How To Pick The Best Treatment For Prostate Cancer

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Read the pamphlet text below or click here to download a PDF of this 3-fold pamphlet.


For picking prostate cancer treatment, the most important consideration is quality-of-life. Long term survival is the norm so lingering side effects from treatment are a leading concern. Treatment selection starts by segregating men into Low, Intermediate or High-Risk categories.1 How to determine a man’s risk group is outlined in the PCRI brochure, “What’s Your Type” available at

Low-Risk Prostate Cancer

For men in the Low-Risk category, the decision is simple – active surveillance. Active surveillance avoids the toxic side effects of immediate treatment without sacrificing the chance for cure or impairing long term survival.

Active Surveillance Protocol
1. PSA every 3 months
2. PCA-3 and digital rectal examination every 6 months
3. Biopsy after one year and every two to three years thereafter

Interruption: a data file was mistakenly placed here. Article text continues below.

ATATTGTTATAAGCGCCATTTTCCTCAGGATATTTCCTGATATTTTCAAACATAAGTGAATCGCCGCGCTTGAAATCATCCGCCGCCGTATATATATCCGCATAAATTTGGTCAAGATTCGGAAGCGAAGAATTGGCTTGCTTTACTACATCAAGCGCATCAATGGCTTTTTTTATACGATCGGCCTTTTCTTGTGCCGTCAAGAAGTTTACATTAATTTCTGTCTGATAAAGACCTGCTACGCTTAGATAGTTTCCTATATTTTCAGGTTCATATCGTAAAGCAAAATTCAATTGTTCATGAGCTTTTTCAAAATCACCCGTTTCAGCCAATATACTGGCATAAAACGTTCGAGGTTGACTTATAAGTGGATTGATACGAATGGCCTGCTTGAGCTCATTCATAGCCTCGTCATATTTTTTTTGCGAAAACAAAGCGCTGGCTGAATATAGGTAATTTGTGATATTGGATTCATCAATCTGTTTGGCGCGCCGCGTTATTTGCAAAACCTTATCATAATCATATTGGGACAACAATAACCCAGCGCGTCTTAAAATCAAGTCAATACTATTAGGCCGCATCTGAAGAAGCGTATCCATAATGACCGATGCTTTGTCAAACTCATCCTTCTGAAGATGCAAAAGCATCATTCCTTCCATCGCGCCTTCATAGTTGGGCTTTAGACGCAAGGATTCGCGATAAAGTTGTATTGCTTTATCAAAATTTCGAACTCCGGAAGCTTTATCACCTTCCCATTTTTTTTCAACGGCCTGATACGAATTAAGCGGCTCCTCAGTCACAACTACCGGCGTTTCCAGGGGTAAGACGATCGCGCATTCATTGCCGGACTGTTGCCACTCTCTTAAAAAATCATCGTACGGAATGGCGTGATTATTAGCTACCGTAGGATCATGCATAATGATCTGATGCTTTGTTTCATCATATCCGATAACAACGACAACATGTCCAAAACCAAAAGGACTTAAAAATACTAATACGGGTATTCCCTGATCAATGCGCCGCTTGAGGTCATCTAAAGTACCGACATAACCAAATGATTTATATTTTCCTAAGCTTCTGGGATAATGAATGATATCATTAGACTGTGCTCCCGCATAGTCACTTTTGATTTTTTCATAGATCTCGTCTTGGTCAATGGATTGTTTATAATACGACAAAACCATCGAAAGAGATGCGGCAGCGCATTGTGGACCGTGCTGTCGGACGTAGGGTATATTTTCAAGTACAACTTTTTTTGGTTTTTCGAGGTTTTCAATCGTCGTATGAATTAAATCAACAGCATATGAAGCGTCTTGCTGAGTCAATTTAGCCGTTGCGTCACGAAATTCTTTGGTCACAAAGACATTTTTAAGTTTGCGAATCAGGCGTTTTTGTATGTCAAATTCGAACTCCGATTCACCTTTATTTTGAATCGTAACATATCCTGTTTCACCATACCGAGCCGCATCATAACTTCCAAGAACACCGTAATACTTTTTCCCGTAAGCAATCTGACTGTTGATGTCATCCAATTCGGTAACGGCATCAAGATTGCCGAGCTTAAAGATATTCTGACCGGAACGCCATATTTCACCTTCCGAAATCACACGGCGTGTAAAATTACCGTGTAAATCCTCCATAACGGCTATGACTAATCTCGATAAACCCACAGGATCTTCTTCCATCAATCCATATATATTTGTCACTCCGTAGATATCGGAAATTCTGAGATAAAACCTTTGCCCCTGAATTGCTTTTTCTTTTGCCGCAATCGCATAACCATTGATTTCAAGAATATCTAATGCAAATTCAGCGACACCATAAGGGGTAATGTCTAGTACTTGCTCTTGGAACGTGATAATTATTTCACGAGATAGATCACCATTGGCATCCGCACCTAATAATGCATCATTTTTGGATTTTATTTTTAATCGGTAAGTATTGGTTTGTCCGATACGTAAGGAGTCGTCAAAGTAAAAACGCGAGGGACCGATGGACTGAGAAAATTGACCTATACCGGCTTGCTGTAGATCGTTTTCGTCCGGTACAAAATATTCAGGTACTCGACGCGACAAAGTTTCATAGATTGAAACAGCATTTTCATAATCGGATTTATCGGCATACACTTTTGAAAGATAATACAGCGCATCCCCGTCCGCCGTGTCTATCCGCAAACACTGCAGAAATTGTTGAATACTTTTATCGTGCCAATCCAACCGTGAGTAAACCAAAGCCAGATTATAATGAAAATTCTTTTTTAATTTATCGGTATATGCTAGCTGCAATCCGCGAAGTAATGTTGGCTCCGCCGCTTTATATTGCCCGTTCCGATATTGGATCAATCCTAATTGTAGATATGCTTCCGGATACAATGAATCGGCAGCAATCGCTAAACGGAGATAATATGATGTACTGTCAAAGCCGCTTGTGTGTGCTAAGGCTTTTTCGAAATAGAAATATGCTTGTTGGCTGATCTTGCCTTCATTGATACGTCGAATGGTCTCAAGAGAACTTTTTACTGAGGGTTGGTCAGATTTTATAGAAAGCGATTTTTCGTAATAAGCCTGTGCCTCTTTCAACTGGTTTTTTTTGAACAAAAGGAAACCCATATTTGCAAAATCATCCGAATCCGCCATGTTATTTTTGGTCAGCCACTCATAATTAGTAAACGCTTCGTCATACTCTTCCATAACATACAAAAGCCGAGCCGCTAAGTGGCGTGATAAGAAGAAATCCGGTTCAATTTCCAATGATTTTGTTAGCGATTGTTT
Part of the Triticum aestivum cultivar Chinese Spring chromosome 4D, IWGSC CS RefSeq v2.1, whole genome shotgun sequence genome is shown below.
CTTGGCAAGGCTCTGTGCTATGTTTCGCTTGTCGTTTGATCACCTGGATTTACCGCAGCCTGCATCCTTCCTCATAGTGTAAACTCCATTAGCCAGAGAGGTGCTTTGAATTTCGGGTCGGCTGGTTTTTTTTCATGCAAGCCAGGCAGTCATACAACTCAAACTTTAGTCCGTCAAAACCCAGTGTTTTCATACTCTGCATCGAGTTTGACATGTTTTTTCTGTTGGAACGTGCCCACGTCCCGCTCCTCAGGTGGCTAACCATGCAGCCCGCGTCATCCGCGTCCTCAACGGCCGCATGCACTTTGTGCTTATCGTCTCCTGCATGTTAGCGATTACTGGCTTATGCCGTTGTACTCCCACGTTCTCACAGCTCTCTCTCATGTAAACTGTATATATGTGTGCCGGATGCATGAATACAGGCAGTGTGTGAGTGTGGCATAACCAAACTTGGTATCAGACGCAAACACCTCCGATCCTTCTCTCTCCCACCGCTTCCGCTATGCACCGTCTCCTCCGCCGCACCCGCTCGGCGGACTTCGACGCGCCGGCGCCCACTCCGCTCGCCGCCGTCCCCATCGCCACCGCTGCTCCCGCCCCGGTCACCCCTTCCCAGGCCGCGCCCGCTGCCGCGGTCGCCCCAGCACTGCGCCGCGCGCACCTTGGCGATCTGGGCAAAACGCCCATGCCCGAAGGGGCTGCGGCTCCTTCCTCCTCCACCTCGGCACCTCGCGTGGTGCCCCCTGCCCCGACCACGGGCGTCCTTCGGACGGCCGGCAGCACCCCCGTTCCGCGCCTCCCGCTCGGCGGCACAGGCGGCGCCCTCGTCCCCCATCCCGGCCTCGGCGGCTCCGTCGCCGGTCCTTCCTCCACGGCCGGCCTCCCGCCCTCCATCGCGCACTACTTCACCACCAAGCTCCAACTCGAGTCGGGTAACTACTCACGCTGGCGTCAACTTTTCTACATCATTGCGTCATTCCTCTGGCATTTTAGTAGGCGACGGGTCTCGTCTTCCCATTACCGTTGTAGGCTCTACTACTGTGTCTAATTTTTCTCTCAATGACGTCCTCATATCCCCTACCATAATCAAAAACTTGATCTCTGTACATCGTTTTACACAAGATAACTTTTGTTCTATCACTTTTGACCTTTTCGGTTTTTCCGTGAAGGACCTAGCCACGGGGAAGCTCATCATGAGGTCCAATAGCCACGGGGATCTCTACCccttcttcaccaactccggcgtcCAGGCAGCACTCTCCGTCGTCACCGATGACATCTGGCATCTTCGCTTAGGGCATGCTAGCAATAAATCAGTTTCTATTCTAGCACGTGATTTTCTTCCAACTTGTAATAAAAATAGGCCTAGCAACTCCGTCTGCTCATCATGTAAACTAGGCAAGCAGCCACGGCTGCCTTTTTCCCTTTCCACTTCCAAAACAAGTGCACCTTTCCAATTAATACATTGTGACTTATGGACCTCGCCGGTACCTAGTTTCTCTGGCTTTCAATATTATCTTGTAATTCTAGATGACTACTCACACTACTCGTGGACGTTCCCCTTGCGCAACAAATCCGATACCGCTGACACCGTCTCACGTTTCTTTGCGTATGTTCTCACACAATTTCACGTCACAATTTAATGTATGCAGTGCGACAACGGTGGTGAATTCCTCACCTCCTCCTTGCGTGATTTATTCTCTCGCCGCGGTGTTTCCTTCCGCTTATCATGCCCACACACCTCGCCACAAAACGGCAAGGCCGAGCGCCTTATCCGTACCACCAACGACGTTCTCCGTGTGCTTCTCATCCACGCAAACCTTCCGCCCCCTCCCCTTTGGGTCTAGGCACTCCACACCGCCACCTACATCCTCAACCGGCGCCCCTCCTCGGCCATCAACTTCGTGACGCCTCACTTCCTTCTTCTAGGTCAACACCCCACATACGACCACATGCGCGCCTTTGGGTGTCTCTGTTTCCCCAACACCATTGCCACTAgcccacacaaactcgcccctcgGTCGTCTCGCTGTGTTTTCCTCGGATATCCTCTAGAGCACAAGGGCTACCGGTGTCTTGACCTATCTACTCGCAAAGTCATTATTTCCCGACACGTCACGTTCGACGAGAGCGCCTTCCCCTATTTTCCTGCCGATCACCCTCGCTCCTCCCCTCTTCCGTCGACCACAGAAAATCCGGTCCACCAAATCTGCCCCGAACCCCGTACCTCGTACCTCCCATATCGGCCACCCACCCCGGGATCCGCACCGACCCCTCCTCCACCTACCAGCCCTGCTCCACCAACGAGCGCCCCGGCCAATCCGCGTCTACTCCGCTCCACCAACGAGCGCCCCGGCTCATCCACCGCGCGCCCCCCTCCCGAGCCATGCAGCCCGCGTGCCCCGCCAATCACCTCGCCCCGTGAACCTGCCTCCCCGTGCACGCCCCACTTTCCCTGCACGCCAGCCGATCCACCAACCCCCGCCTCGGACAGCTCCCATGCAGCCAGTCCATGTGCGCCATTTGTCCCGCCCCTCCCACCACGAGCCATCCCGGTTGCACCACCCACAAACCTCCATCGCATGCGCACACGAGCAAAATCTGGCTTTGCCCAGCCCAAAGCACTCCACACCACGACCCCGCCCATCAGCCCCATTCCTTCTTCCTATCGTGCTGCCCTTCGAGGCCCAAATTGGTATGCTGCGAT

4. Annual imaging with color Doppler ultrasound or endorectal MRI can be considered though neither is widely available

Intermediate-Risk Disease

Intermediate-Risk disease is complicated because there are so many options. Again, Quality-of life is the most important issue.2,3,4,5,6,7 Decisions about treatment are based on the risk of side effects, not the misguided idea that one type of treatment cures cancer better. There are multiple “local” treatment options – surgery, seed implants, radiation and cryotherapy with variable side effects (see table). There is one “systemic” option – Testosterone Inactivating Pharmaceuticals (TIP). Local treatments ablate the prostate; TIP affects the whole body.

Radical Prostatectomy
The mortality rate from surgery is 1 out of 200 operations.9,10 When potency is defined as having erections identical to before surgery, studies indicate that only 5-15%11,12 of men have complete recovery.